The World War II generation inherited the good and the bad of what the Civil War generation did. They made the nation better, but they too left problems in the renewed republic they created. Now the World War II generation is passing from the scene and change is coming. Change will come to the church and to the nation, because the World War II generation shaped both profoundly.
Our goal is modest: do more good than harm. We know culture cannot be fully saved, but we also know that chaos is nearly always worse than civilization. We reject tyrants, utopian schemes of the right or the left, and insist that character counts. Christians refuse to remake doctrine or moral teachings, but know we can adapt much of how we do what we do. Despair is a sin and we reject any retreat. If we withdraw from an area, it is only to regroup and return to love better.
Our enemies are not people, but worldliness, the flesh, and the devil.
Hope and Courage are the Virtues of Our Time
Some have called the thirteenth century in the West a time of amazing cultural flowering, the Age of Faith. That does seem one of the guiding virtues of that time. The Church was strong and able to build great buildings, write great philosophy, lay the foundation for the scientific revolution and the renaissance.
Our time is more like the fourth century than the thirteenth. The Church is being persecuted globally. We lack confidence and many are calling for our demise from positions of power. The Western world is refusing to have the children needed to sustain populations and seems tired.
Constantine became emperor of the Romans in such a time. He got many things wrong, but he got two big things right. He put his faith in Christianity as an adequate intellectual, spiritual, and emotional view of reality to sustain a new birth of civilization. He also refused to defend what everyone else had thought must be defended, Rome, and built a new Rome that could be defended for a thousand years.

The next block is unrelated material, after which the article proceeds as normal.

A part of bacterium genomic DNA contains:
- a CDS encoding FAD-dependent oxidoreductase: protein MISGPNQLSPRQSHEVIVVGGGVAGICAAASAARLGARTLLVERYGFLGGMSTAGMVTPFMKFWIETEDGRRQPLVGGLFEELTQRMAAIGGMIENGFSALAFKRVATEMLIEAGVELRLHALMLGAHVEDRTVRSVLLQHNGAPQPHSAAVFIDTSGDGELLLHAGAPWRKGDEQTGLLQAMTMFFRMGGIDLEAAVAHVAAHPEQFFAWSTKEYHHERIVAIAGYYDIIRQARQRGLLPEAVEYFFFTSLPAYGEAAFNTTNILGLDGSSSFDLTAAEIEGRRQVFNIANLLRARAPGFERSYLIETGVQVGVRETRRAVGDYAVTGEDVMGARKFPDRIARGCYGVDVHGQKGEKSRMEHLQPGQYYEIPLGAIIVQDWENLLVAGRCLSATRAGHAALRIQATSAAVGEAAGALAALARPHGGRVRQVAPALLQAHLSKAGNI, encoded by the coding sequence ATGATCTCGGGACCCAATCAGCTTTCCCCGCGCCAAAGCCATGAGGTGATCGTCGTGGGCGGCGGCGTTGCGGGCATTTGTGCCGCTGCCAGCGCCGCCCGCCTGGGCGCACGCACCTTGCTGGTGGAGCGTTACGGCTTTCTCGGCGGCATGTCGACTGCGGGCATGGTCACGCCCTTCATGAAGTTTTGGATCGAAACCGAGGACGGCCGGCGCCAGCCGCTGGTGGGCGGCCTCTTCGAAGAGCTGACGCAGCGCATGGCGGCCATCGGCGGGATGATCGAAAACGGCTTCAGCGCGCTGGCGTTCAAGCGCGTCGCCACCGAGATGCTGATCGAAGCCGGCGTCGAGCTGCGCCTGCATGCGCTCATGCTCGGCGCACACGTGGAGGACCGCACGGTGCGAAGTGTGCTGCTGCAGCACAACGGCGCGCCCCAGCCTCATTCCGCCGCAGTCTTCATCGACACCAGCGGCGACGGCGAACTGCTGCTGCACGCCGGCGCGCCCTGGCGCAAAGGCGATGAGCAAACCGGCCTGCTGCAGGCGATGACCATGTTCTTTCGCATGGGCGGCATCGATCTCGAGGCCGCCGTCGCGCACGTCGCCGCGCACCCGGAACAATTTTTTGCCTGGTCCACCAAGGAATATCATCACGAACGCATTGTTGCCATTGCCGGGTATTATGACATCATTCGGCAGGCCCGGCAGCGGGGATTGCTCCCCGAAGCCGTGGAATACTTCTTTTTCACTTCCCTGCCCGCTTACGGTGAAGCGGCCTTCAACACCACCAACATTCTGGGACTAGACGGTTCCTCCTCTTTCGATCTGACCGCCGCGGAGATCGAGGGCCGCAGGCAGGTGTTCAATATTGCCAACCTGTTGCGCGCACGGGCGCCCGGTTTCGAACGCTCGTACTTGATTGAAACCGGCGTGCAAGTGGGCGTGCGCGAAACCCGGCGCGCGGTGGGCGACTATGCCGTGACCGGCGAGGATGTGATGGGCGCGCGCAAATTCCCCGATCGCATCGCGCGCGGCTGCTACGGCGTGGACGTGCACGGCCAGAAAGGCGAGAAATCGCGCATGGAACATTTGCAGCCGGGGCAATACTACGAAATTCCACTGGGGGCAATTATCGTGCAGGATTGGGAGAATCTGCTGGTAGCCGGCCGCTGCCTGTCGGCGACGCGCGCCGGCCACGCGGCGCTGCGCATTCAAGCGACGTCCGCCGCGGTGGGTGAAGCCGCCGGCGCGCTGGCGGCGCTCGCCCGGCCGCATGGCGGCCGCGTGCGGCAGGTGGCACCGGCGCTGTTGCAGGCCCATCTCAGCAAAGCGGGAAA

He saved much that would have been lost and left Christians in charge of an education system that studied secular and religious learning fairly continuously. That move made the text available that fueled the age of faith. He was the last of one kind of Roman, the one tied to the particular city called Rome, and the first of a new kind of Roman: the Roman of the idea of Rome. This idea has yet to fail.
Instead of retreating, Constantine changed the terms of debate. He knew his calling was not from people, but from God. He built a new city and as that city grew old, it became a bulwark for civilization. He established no utopia and the goal was not to go back, but to get things right as he did.
Orthodox Christians need the same courage. We can turn to the new cities of the world, places like Houston or Singapore, but not to forget the old. We take our sacred traditions with us wherever we go. We take the texts of the ancients and of our time. We refuse to change our morals, but we will live them out better. Why? The attack on our values will help us see where we were cruel in our righteousness.